On the other hand, it could have meant a willingness to wield the US military as a weapon for unprecedented theft and murder on a global scale. Now that Bannon and the Flynn types are gone I doubt we will see this, but it’s intimated by some of the more absurd ideas that have come out of their administration.

#2 Comment By Whine Merchant On August 21, 2017 @ 2:00 am

How many times do we have to repeat this conversation?

Trump’s pattern works in the world of real estate, where the latest offer or deal is the only one that matters – all prior ambit claims or positions are deleted by the most recent one. This is also the format of where he gets most of his input: hyper-paced, simplistic, dumbed-down cable shows.
The ‘real world’, with all its complexities, [“who knew health insurance was so complicated”] is beyond Trump’s very circumscribed orbit. He and many close to him just do not understand that both domestic policy and international diplomacy exist in a context and are products of both recent and the remote history as much as any events or personalities of the day.

In politics, one cannot simply hit the reset button by declaring bankruptcy.

#3 Comment By S. Fields On August 21, 2017 @ 8:27 am

“Trump believes in himself and nothing else, and Chesterton observed long ago that asylums were full of such people.”

That’s going to be the subtitle of the book on Trump’s presidency.

#4 Comment By George_Patton On August 21, 2017 @ 9:56 am

With the globalists left in the White House, I am sure they will still continue their Pro-Israel bias.

#5 Comment By Jon S On August 21, 2017 @ 10:25 am

This article is very true. What I find disturbing is that his base will come to agree with whatever he does or says. They seem to have a pathological need to be on a team. To act as aggrieved victims to the modern world.

Trump could come out tomorrow and demand that all confederate war statues be torn down and they would all suddenly be in favor of it.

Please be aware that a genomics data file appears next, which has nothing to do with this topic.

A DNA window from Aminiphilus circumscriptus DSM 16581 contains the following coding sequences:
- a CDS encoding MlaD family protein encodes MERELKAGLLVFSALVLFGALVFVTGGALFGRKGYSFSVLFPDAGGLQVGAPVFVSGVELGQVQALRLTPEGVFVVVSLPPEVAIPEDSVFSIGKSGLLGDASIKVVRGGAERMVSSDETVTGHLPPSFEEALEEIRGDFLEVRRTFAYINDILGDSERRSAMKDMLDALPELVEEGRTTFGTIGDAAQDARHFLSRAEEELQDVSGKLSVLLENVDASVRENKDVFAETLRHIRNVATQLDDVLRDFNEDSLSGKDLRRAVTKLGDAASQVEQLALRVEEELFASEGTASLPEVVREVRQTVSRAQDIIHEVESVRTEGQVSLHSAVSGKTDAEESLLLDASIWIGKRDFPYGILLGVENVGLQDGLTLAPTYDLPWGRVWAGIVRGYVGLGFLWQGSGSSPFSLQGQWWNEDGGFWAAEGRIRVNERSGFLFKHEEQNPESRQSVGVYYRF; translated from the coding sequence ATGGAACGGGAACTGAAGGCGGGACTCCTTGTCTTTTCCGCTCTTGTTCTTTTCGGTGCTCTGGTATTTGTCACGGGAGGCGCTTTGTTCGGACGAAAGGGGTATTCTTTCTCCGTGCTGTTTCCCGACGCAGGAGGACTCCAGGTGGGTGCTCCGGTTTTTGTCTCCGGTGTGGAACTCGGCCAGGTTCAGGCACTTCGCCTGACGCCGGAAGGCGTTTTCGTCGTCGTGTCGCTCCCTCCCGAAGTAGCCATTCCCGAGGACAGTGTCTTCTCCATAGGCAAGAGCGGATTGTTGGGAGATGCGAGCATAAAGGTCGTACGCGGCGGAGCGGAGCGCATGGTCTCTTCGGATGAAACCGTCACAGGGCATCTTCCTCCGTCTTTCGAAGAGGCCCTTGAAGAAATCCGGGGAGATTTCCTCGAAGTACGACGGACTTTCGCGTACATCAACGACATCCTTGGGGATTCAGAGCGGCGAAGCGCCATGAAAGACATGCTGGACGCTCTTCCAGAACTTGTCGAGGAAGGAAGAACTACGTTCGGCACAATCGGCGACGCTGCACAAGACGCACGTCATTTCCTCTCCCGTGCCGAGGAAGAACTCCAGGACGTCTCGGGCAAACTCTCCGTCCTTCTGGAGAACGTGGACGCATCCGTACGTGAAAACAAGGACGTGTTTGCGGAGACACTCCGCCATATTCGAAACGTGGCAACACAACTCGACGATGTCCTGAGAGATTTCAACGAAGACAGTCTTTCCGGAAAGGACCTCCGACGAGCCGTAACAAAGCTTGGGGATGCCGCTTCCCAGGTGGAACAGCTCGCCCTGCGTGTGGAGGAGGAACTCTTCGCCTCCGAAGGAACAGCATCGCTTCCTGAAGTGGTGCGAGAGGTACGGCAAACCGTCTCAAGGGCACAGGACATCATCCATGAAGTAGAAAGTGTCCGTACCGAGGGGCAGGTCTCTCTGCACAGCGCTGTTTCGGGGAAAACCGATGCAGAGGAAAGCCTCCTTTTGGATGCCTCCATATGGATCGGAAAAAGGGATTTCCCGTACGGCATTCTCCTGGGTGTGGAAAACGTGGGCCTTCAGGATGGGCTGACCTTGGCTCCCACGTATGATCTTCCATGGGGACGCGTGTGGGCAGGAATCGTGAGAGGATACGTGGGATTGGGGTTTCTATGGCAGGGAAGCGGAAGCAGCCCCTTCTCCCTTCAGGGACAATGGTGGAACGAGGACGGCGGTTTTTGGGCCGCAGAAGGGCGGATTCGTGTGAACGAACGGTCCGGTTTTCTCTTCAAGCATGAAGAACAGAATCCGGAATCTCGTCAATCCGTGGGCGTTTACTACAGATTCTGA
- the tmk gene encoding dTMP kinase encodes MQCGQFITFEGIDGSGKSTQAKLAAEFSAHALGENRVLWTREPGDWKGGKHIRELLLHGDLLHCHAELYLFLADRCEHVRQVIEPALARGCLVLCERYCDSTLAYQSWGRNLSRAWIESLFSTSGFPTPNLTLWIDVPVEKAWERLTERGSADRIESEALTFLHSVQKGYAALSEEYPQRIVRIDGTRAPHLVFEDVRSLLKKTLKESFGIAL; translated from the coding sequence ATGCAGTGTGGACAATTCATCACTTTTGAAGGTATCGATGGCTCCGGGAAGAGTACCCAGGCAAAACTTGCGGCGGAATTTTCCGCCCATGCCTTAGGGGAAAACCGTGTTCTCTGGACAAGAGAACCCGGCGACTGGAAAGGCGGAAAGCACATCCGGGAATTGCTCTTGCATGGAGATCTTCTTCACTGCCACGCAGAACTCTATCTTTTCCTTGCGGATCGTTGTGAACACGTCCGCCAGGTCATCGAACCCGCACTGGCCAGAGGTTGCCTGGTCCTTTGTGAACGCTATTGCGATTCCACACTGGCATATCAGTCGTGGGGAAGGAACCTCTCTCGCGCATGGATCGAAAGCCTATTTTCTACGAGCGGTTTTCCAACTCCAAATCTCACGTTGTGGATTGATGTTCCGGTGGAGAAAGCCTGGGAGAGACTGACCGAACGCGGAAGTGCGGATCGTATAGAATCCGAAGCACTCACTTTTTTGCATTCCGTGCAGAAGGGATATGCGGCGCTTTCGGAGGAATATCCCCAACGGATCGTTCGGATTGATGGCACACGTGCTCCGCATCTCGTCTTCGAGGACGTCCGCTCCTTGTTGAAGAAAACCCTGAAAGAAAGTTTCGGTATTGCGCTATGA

#6 Comment By rayray On August 21, 2017 @ 11:54 am

Article was well said by Larison. The man has been long known as this type of man. And now he’s revealing the GOP as that kind of man as well.

#7 Comment By Lenny On August 21, 2017 @ 2:08 pm

America was warned

#8 Comment By Kevin On August 21, 2017 @ 9:55 pm

“With the globalists left in the White House, I am sure they will still continue their Pro-Israel bias”

Bannon was even more pro Israel than the “globalists.” In fact , his propaganda machine keeps trying to frame McMaster as antisemite .

#9 Comment By sarz On August 22, 2017 @ 6:39 am

Most convincing description of the man. I wonder if we would have been better off knowing this a year ago, but then who else was there? Rand Paul? Trump is like Gertrude Stein’s Oakland: There is no there there.

#10 Comment By Hyperion On August 22, 2017 @ 4:06 pm

sarz says: I wonder if we would have been better off knowing this a year ago…

Some people, many people did know this a year ago. Anyone who was paying attention could have known this more than a year ago.

#11 Comment By Petey On August 22, 2017 @ 6:25 pm

His government might wind up as simply a kind of “default” presidency, wherein every natural, destructive impulse of both parties is implemented without guile.

It’s remarkable how a presidency billed as the most “outsider” ever has sort of over-delivered on that process — it turns out he’s such an outsider, and so helplessly ignorant, that he’s had to lean much more heavily on the power of the bureaucracy/military/party hacks than an ordinary, more conventionally qualified (and thus politically savvy and cynical) president ever would.